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Hand-soap chemical may impair muscle function

Call for regulators to reconsider use of triclosan

Jo Carlowe

Tuesday, 14 August 2012

The antibacterial chemical triclosan widely used in hand soaps hinders muscle contractions at a cellular level, researchers have found.

According to the findings published online in the Proceedings of the National Academy of Sciences of the United States of America, the chemical slows swimming in fish and reduces muscular strength in mice.

Isaac Pessah, professor and chair of the Department of Molecular Biosciences, at the University of California, School of Veterinary Medicine, principal investigator of the study, said the findings are of concern ‘to both human and environmental health’.

“Triclosan is found in virtually everyone's home and is pervasive in the environment," he said

Triclosan is commonly found in antibacterial personal-care products such as hand soaps, deodorants, mouthwashes, toothpaste, bedding, clothes, carpets, toys and bin bags.

The investigators performed several experiments to evaluate the effects of triclosan on muscle activity, using doses similar to those that people and animals may be exposed to during everyday life.

In "test tube" experiments, triclosan impaired the ability of isolated heart muscle cells and skeletal muscle fibres to contract. Specifically, the team evaluated the effects of triclosan on molecular channels in muscle cells that control the flow of calcium ions, creating muscle contractions. Normally, electrical stimulation ("excitation") of isolated muscle fibres under experimental conditions evokes a muscle contraction, a phenomenon known as "excitation-contraction coupling" (ECC), the fundamental basis of any muscle movement, including heartbeats. But in the presence of triclosan, the normal communication between two proteins that function as calcium channels was impaired, causing skeletal and cardiac muscle failure.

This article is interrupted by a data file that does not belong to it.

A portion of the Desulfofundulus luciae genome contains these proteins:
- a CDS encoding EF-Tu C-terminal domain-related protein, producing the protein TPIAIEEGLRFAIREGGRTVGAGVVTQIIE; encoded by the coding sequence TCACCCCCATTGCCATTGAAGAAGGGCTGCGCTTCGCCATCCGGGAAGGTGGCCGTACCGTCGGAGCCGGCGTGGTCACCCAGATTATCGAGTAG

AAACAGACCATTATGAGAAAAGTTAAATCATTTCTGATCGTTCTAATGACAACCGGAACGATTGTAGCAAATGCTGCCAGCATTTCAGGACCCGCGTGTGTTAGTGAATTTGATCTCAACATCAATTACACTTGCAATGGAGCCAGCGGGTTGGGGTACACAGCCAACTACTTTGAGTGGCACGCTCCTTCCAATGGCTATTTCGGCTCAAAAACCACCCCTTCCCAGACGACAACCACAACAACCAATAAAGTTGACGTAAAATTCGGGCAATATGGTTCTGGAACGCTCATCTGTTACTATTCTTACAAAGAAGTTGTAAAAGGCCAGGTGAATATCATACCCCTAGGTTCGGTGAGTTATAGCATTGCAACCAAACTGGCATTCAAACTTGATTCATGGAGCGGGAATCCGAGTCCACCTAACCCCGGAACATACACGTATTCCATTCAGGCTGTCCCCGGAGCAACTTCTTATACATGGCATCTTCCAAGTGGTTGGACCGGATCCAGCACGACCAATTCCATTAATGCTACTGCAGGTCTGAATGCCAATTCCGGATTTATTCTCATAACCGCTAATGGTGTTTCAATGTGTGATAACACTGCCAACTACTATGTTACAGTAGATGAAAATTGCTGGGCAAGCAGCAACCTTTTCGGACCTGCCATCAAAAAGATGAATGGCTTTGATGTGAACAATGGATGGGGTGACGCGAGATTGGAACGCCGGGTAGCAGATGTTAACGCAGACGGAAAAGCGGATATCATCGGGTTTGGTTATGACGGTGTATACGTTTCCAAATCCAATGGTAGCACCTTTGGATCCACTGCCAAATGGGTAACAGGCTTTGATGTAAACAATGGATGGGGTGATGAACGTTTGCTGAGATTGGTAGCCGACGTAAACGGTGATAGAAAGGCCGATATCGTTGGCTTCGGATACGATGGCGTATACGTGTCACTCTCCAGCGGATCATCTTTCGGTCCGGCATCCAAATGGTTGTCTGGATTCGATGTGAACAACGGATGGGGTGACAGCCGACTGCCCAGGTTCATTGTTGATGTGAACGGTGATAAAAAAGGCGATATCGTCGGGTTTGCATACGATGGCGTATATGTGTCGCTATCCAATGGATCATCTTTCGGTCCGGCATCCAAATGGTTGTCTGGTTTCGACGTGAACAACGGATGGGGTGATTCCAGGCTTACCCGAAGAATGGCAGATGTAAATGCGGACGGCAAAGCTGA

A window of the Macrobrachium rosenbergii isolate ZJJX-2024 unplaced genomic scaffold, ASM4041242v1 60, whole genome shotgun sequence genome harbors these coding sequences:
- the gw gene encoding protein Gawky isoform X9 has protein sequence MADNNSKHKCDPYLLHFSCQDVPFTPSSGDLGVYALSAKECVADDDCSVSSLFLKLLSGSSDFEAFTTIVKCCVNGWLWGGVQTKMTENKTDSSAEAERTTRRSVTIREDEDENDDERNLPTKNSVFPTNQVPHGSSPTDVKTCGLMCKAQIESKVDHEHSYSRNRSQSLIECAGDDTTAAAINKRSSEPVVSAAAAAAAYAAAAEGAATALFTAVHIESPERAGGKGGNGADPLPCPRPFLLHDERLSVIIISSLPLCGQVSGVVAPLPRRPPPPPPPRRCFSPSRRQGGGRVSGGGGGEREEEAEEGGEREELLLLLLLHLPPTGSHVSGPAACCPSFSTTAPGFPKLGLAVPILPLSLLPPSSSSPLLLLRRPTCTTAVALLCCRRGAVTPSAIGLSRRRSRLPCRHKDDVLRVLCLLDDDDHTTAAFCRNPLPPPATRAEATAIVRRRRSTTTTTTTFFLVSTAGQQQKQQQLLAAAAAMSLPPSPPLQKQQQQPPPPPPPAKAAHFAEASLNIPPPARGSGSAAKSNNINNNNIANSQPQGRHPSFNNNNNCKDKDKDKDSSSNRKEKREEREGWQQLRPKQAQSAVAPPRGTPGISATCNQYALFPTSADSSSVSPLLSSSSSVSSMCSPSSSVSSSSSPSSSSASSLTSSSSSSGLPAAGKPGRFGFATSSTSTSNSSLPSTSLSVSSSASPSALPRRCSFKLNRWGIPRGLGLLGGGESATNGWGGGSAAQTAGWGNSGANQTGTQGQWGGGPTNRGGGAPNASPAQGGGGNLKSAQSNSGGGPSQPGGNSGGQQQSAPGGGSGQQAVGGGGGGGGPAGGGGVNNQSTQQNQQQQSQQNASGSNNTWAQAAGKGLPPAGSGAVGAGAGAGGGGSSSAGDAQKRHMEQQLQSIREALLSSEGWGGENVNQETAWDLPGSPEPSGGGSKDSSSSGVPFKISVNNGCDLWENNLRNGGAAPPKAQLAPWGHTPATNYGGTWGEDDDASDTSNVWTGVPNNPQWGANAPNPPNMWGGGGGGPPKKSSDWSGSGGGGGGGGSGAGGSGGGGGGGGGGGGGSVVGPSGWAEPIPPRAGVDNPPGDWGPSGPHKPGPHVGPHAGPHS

The team also found that triclosan impairs heart and skeletal muscle contractility in living animals. Anesthetised mice had up to a 25% reduction in heart function measures within 20 minutes of exposure to the chemical.

"The effects of triclosan on cardiac function were really dramatic," said Nipavan Chiamvimonvat, professor of cardiovascular medicine at UC Davis and a study co-author. "Although triclosan is not regulated as a drug, this compound acts like a potent cardiac depressant in our models."

In addition, the mice had an 18% reduction in grip strength for up to 60 minutes after being given a single dose of triclosan.

Finally, the investigators looked at the effects of triclosan exposure on fathead minnows, a small fish commonly used as a model organism for studying the potential impacts of aquatic pollutants. Those exposed to triclosan in the water for seven days had significantly reduced swimming activity compared to controls.

Chiamvimonvat cautioned that translating results from animal models to humans is a large step. However, given the results, the authors called on regulatory agencies to reconsider whether Triclosan should be allowed in consumer products.

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